3-Azido-2,3-dideoxy-5-O-(12-methoxydodecanoyl)thymidine (2) exhibited comparable potency to 2',3'-dideoxycytidine (ddC), and the selectivity indexes (SI) were similar. Although AZT is one of the least effective nucleosides against HBV replication in 2.2.15 cells, the 5-O-(12-methoxydodecanoyl) ester (2) showed comparable activity (EC50 = 2.7 ± 0.3 m M) to ddC (EC50 = 1.3 ± 0.1 mM) and it was less cytotoxic (CC50 = 727 ± 19 mM) than ddC (CC50 = 228 ± 2.8 mM) (Table 1). The precise basis for the increased activity of 2 relative to the inactive AZT (EC50 > 100 mM) against HBV is unknown, but it could be due to an increased intracellular concentration of 2, due to its enhanced ability to cross the cell membrane by passive difusion and/or a higher concentration of AZT produced from 2, in infected cells. Horrobin et al. (23) observed that g-linoleic acid-AZT (GLA-AZT) also inhibited herpesvirus replication, a property not found with either GLA or AZT individually. Further studies are required to determine whether the enhanced anti-HBV activity exhibited by 2 (log P = > 5) (20), relative to AZT (log P = 0.11) (21), is due to increased cellular uptake and/or facile intracellular prodrug conversion to AZT.
3-Fluoro-2,3-dideoxy-5-O-(12-methoxydodecanoyl)thymidine (4) exhibited the highest anti-HBV activity (EC50 = 5.6 mM) among the 3-fluoro analogs tested (3-8). Although 4 was approximately equiactive to 2, it was more cytotoxic than 2 (Tables 1, 2), probably due to differences in partition coefficient, rate of intracellular ester cleavage and/or cellular uptake. It was previously reported that 12-methoxydodecanoic acid (1) exhibited weaker anti-HBV activity and was less toxic than ddC (9). This structure-activity relationship demonstrates the contribution of 12-methoxydodecanoic acid with respect to the activity exhibited by the 5-O-12-methoxydodecanoate esters 2 and 4, which were the most potent analogues tested of the prodrugs 2-8 investigated (Tables 1, 2).
Although the 5-O-(12-methoxydodecanoyl) ester derivatives of AZT and FLT (2, 4) have similar selectivity indexes (SI = 23-43 mM) to FLT (SI = 9) in vitro, the parenteral administration of myristoyl analogue ester prodrugs of antiviral nucleosides may increase in vivo efficacy and selectivity due to improved pharmacokinetic and/or biodistribution properties that are relevant to FLT therapy for treatment of hepatitis B infection. There is credence for this assumption since it was previously reported that incubation of the myristoyl ester analogues 3-8 at 37°C with porcine liver esterase (t1/2 = 1.9-20.3 min range), rat plasma (t1/2 = 0.8-4.6 min range) and rat brain homogenate (t1/2 = 11.7-21.9 min range) possess variable enzymatic stabilities. Myristoyl ester analogues 3-8 are very lipophilic (log P = 4.3 to > 5 range) relative to AZT (log P = 0.11) and FLT (log P = -0.30) (21).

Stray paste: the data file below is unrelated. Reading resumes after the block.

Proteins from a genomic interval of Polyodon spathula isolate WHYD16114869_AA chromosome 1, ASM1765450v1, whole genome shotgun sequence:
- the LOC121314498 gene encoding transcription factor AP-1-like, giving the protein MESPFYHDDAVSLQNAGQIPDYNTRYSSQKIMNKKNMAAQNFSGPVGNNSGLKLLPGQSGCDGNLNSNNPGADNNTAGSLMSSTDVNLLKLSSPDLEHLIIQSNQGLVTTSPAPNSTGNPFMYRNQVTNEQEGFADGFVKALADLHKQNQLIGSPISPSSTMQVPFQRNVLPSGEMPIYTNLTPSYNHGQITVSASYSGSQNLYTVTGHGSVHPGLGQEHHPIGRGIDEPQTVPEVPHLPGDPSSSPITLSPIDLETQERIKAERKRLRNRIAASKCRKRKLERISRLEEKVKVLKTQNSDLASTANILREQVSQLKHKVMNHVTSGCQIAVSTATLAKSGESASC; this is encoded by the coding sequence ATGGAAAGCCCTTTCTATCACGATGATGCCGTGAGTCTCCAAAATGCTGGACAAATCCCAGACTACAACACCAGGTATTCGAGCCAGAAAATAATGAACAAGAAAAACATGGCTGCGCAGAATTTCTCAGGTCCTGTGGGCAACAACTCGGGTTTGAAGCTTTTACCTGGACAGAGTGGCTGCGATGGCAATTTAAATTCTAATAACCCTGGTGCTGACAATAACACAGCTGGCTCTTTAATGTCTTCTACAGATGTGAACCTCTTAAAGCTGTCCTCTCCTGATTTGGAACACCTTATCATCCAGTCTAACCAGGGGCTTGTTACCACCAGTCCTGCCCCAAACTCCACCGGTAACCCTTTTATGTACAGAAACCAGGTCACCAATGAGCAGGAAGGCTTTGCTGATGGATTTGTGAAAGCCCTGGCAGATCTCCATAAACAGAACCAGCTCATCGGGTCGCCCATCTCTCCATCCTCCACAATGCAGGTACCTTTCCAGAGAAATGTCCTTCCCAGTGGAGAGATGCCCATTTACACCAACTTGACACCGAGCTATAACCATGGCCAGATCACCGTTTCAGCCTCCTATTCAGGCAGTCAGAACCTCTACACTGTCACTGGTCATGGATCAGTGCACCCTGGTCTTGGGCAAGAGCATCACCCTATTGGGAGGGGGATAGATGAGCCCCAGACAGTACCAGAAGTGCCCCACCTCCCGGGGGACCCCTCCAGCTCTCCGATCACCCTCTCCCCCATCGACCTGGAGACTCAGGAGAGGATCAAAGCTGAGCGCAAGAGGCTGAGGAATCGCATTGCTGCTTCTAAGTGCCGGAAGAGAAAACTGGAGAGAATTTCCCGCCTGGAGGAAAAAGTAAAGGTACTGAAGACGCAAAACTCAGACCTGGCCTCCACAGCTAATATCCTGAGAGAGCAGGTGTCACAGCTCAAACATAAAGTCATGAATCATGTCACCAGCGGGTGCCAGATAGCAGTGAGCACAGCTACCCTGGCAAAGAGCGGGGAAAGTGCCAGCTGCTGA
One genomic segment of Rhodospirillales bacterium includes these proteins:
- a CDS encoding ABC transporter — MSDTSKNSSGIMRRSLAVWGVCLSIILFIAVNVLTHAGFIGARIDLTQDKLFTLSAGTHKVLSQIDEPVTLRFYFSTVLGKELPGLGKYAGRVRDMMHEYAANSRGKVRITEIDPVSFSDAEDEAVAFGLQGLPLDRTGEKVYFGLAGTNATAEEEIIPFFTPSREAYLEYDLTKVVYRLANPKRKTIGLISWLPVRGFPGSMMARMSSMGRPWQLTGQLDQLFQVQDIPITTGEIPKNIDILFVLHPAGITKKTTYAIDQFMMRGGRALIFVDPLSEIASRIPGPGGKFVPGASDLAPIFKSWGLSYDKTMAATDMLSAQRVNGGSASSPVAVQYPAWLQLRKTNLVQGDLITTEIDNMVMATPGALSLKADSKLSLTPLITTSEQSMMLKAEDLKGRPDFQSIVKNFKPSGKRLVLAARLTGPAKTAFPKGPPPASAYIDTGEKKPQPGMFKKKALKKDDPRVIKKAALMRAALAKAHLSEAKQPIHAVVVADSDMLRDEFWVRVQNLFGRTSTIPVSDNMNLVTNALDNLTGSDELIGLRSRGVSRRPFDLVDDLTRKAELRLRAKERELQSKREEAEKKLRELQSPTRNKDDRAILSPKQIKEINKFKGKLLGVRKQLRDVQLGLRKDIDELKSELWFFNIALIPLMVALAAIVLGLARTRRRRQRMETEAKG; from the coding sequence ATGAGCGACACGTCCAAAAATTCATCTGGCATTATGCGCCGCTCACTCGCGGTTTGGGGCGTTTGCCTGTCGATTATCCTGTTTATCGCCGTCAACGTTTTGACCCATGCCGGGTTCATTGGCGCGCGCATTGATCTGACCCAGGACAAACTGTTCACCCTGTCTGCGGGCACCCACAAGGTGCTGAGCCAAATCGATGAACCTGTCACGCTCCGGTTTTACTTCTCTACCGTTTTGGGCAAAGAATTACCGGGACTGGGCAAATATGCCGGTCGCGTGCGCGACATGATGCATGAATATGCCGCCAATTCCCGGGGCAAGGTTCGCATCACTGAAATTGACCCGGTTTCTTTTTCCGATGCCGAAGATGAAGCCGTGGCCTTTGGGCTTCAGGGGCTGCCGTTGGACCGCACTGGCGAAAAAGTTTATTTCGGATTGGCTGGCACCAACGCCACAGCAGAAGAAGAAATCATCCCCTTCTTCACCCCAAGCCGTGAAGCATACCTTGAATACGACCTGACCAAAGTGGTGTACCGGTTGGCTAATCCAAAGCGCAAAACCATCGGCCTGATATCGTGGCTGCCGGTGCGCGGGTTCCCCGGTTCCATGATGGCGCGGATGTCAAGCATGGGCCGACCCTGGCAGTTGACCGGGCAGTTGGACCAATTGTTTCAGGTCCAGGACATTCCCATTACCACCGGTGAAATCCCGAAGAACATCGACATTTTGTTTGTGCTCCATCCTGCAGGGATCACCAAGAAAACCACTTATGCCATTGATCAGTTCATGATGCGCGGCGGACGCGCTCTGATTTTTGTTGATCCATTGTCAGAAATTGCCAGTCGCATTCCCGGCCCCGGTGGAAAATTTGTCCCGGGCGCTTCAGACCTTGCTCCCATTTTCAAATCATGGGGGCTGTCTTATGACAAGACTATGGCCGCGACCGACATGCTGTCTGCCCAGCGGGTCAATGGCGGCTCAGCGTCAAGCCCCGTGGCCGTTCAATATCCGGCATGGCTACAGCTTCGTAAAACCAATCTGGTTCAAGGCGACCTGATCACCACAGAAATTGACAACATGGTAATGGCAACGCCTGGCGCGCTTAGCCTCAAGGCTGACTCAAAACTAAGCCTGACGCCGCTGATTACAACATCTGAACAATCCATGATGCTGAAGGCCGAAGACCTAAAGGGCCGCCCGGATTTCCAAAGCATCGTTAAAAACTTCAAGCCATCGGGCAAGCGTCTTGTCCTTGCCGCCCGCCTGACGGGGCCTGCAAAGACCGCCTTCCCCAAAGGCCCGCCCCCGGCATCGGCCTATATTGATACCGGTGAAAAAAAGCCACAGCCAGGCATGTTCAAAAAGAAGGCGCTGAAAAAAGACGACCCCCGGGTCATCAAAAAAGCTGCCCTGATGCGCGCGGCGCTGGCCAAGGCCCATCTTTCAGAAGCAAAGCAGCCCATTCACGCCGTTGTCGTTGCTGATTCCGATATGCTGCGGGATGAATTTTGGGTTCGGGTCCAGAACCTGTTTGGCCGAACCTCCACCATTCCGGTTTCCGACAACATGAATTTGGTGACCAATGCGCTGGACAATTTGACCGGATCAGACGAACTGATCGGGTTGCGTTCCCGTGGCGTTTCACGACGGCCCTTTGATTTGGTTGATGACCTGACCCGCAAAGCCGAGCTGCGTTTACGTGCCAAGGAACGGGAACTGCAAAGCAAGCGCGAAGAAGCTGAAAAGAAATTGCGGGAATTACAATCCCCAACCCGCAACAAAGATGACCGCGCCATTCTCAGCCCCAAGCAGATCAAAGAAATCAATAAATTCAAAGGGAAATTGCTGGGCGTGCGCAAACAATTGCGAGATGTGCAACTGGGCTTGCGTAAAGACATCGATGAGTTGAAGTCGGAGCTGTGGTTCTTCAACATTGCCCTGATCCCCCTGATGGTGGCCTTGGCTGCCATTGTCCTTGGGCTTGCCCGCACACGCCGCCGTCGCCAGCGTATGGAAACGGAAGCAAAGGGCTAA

The stability of 5-O-(12-azidododecanoyl)thymidine in the cell culture medium was previously reported (24) following incubation with RPMI 1640/10% FBS at a concentration of 1 mM at 37°C. This in vitro cell culture control incubation study showed that 5-O-(12-azidododecanoyl)thymidine was relatively stable with a half-life of eight days. Therefore, it is postulated that similar prodrugs (2-8) may exist as intact esters extracellularly in the in vitro anti-HBV assay (20, 24). The differences in anti-HBV activity exhibited by the 5-O-myristoyl analogue derivatives of FLT (3-8) could be due to several factors such as their uptake rate into cells, their rate of intracellular conversion to FLT, and differences in the anti-HBV activity among the myristic acid analogue released after ester cleavage.
Some myristoyl analog ester prodrugs (3-7) were evaluated in a second assay against HBV in 2.2.15 cell cultures derived from a human hepatoblastoma cell line (Hep G2). At a test compound concentration in the 19.8-22.0 mM range for compounds 3-7 (10 mg/mL), none of these esters significantly inhibited the replication of HBV-infected hepatocytes compared FLT or 3TC. The % of viral replication for selected compounds [compound number (% of viral replication)] was 3 (57.6%); 4 (91.2%); 5 (88.1%); 6 (87.7%), 7 (85.4%); FLT (10.8%); 3TC (0.0%) and control (100.0%). The relative anti-HBV activities of some compounds such as FLT, 3-4 and 5-6 in these two assays are different when compared to the their corresponding EC90 values in Table 1, since the harvesting time, the duration of exposure, and the time at which cells were exposed to the test compound, differ. These results indicate that evaluation in one cell culture system may not provide representative antiviral activity data.
Additional studies are required to make definitive conclusions regarding the anti-HBV effects exhibited by these myristoyl prodrug compounds. The data acquired indicate that these lipophilic prodrugs of AZT and FLT may offer a method to increase in vivo efficacy and selectivity of nucleoside therapy to treat hepatitis B infection. The exact mode of action of 5-O-myristoyl analogue derivatives of AZT and FLT will obviously remain speculative until further mechanistic investigations have been carried out. The evaluation of 5-O-myristoyl analogue derivatives of more active nucleoside analogues such as 3TC may provide additional evidence regarding the potential value of this prodrug design concept.
We are grateful to the Alberta Heritage Foundation for Medical Research for a studentship award to one of us (K. Parang) and the Medical Research Council of Canada for financial support of this research. We thank the United States National Institutes of Health for providing some of the anti-HBV test results.
Published by the Canadian Society for Pharmaceutical Sciences.
Copyright © 1998 by the Canadian Society for Pharmaceutical Sciences.